The University of Southampton
University of Southampton Institutional Repository

Impaired nocturnal melatonin in acute phase of ischaemic stroke: cross-sectional matched case-control analysis

Atanassova, Penka A., Terzieva, Dora D. and Dimitrov, Borislav D. (2009) Impaired nocturnal melatonin in acute phase of ischaemic stroke: cross-sectional matched case-control analysis Journal of Neuroendocrinology, 21, (7), pp. 657-663. (doi:10.1111/j.1365-2826.2009.01881.x).

Record type: Article

Abstract

Quantitative data on melatonin in stroke patients are scarce. A gender- and age-matched cross-sectional case–control study in 33 patients with ischaemic stroke was performed and associations between nocturnal melatonin and other factors (e.g. cortisol) were evaluated. Clinical and laboratory (e.g. melatonin and cortisol) measurements (03.00 h and 08.00 h) with statistical techniques [e.g. multifactorial regressions, receiver operating characteristic (ROC) curve and curvilinear estimations] were used. We identified mean value and 95% confidence interval (CI) (69.70 pg/ml; 95% CI = 53.86–85.54) for control levels of nocturnal melatonin in healthy subjects. The patients with stroke had lower melatonin (48.1 ± 35.9 pg/ml) and higher cortisol (297.3 ± 157.8 nmol/l) at 03.00 h (P < 0.05) but not at 08.00 h (P > 0.05). Stroke was the strongest factor of disturbed nocturnal cortisol (P < 0.001), whereas decreased melatonin depended on stroke (P = 0.010) and gender (P = 0.018). At the same time, vice versa, only nocturnal measures were associated with an increased probability of the presence of stroke (accuracy > 75%, Pmodel < 0.001). Thus, a hypothesis that a decrease of melatonin with 1.0 pg/ml might be associated with > 2% increase in the probability of the presence of stroke [adjusted odds ratio (OR) = 1.020; 95% CI = 1.002–1.037] was also suggested. The ROC curve (0.67, P = 0.0119) and optimisation techniques indicated that a novel best cut-off < 51.5 pg/ml for decreased nocturnal melatonin in the view of the presence of stroke (OR = 3.12, P = 0.0463) might exist. The classification performance of such a cut-off might be confirmed by existing nocturnal melatonin and cortisol differences between the sub-groups; potential differences in diurnal melatonin were also suggested. In conclusion, a novel melatonin cut-off of 51.5 pg/ml may be associated with the presence of ischaemic stroke. As a single marker (84% sensitivity, 74% specificity), it is hypothesised that modelling performance was independent of age, gender and cortisol. These new results, including the suggested hypothesis, might be further tested in follow-up (cohort), longitudinal studies and be applied to explore melatonin disturbances as targets in high-risk pre-stroke and post-stroke patients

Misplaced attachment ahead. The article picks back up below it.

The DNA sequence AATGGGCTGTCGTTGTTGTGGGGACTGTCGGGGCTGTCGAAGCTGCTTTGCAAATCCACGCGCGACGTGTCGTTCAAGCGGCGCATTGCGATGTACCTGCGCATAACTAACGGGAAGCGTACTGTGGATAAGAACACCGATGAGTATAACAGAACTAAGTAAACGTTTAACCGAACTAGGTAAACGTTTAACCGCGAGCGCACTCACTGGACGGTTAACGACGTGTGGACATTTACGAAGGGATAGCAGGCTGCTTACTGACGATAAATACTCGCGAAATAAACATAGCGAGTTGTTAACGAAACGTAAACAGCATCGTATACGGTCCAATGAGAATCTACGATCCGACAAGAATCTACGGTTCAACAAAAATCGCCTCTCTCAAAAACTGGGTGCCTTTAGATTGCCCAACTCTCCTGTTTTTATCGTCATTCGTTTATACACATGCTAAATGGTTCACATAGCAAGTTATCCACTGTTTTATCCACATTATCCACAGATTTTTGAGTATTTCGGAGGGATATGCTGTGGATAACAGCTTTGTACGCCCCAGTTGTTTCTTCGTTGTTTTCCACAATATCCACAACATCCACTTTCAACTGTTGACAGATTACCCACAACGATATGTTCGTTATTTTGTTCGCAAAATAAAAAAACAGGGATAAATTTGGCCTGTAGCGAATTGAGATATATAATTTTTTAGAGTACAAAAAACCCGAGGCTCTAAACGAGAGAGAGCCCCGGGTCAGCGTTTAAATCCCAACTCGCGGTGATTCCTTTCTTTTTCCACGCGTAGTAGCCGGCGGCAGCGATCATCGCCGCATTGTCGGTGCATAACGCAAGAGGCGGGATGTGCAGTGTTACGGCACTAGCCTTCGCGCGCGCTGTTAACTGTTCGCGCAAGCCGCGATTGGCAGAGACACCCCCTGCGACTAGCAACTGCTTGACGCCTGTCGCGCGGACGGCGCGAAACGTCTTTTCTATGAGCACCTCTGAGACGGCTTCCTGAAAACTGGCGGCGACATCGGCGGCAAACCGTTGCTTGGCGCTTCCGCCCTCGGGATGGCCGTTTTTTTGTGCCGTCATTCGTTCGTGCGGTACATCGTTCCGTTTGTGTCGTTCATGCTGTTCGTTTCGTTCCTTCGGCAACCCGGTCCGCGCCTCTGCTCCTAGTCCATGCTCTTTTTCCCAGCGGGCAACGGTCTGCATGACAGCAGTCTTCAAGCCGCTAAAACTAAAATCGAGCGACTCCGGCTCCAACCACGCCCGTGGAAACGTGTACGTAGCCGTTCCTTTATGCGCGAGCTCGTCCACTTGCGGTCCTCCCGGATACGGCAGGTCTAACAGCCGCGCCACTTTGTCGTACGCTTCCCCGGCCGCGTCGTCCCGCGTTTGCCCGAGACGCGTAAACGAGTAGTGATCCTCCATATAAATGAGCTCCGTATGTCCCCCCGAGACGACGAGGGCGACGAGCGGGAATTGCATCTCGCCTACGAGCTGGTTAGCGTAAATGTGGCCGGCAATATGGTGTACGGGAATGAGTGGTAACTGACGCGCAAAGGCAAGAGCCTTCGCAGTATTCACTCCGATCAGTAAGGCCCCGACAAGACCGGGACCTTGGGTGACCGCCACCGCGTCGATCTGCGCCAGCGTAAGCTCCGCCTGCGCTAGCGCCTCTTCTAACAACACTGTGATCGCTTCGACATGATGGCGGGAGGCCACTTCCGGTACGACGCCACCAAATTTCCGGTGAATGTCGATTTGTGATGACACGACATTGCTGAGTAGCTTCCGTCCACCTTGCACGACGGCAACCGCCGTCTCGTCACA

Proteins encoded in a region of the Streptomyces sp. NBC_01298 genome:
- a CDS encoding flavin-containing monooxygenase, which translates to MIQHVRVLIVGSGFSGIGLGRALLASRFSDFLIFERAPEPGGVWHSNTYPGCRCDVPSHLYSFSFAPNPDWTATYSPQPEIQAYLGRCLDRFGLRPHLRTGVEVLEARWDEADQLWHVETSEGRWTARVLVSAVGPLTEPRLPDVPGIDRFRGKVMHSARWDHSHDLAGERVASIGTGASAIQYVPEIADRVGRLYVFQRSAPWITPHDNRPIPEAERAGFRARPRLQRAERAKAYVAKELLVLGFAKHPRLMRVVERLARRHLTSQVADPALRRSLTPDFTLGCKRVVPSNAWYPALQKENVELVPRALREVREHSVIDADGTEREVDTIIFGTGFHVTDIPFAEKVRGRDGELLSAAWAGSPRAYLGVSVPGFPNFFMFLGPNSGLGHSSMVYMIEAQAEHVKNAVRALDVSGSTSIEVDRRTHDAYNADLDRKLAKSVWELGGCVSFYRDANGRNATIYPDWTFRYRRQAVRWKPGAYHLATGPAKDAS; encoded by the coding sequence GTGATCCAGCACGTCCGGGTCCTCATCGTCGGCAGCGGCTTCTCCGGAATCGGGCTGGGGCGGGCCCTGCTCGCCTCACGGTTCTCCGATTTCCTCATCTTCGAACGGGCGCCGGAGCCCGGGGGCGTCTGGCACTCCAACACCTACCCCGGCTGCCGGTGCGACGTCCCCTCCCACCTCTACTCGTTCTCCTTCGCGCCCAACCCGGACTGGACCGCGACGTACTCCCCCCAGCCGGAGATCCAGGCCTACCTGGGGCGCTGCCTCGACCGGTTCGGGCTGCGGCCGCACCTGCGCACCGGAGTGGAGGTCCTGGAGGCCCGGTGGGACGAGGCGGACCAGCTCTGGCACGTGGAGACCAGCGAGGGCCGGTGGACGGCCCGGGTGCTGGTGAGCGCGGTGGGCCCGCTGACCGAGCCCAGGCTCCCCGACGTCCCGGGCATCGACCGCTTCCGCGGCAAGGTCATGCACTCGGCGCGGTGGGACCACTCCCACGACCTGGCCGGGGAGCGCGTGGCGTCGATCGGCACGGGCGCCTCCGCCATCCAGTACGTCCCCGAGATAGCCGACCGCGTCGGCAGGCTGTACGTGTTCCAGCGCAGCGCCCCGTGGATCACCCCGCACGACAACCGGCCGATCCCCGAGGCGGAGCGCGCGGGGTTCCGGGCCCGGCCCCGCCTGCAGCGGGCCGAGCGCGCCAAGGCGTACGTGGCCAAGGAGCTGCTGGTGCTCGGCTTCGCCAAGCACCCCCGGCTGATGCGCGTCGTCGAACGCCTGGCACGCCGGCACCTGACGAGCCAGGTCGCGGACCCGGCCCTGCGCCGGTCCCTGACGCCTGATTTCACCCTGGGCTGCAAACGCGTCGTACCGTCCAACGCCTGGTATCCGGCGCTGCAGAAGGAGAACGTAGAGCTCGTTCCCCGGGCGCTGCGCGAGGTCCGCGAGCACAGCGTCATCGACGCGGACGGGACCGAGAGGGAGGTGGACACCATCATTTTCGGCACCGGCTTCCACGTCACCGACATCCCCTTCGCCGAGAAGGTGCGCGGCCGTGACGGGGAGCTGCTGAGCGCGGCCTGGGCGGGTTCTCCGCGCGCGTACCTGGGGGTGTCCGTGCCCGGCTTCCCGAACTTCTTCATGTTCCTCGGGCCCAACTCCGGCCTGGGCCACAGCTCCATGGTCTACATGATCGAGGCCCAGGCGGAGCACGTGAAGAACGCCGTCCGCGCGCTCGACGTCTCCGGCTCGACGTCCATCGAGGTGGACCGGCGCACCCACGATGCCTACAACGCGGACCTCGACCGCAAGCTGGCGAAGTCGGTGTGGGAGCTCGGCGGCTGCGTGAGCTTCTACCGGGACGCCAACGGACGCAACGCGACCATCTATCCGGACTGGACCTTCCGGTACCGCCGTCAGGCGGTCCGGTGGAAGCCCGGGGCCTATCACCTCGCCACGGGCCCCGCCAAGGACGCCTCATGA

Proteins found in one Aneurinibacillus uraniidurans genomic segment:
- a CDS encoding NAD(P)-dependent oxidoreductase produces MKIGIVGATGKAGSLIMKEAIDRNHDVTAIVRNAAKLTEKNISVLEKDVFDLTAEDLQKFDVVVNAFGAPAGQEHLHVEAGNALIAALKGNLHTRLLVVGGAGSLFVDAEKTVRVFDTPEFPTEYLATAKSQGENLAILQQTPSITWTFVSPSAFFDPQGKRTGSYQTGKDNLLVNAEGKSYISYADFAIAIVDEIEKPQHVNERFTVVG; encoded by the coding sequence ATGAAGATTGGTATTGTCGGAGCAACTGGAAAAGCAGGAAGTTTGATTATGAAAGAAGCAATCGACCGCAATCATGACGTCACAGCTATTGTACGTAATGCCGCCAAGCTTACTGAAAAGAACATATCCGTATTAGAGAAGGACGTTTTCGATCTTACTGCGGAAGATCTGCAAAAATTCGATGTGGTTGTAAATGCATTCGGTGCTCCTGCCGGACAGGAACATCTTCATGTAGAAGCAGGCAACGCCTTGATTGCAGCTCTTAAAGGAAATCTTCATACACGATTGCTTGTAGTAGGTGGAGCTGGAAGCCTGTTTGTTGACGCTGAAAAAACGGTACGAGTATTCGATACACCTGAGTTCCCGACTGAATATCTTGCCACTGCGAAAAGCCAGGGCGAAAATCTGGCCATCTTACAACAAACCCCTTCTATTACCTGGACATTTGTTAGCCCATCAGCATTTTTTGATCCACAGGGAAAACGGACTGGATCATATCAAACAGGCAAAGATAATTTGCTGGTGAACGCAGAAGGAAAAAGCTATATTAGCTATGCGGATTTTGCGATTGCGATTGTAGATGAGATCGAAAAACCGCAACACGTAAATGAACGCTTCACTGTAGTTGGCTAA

Full text not available from this repository.

More information

e-pub ahead of print date: 29 April 2009
Published date: July 2009
Keywords: melatonin, cortisol, modelling, acute ischaemic stroke, bulgaria
Organisations: Primary Care & Population Sciences

Identifiers

Local EPrints ID: 337414
URI: http://eprints.soton.ac.uk/id/eprint/337414
ISSN: 0953-8194
PURE UUID: af827b4f-4106-4831-885a-3461063a85c4

Catalogue record

Date deposited: 25 Apr 2012 13:45
Last modified: 18 Jul 2017 06:03

Export record

Altmetrics

Contributors

Author: Penka A. Atanassova
Author: Dora D. Terzieva
Author: Borislav D. Dimitrov

University divisions

Download statistics

Downloads from ePrints over the past year. Other digital versions may also be available to download e.g. from the publisher's website.

View more statistics

Atom RSS 1.0 RSS 2.0

Contact ePrints Soton: eprints@soton.ac.uk

ePrints Soton supports OAI 2.0 with a base URL of http://eprints.soton.ac.uk/cgi/oai2

This repository has been built using EPrints software, developed at the University of Southampton, but available to everyone to use.

We use cookies to ensure that we give you the best experience on our website. If you continue without changing your settings, we will assume that you are happy to receive cookies on the University of Southampton website.

×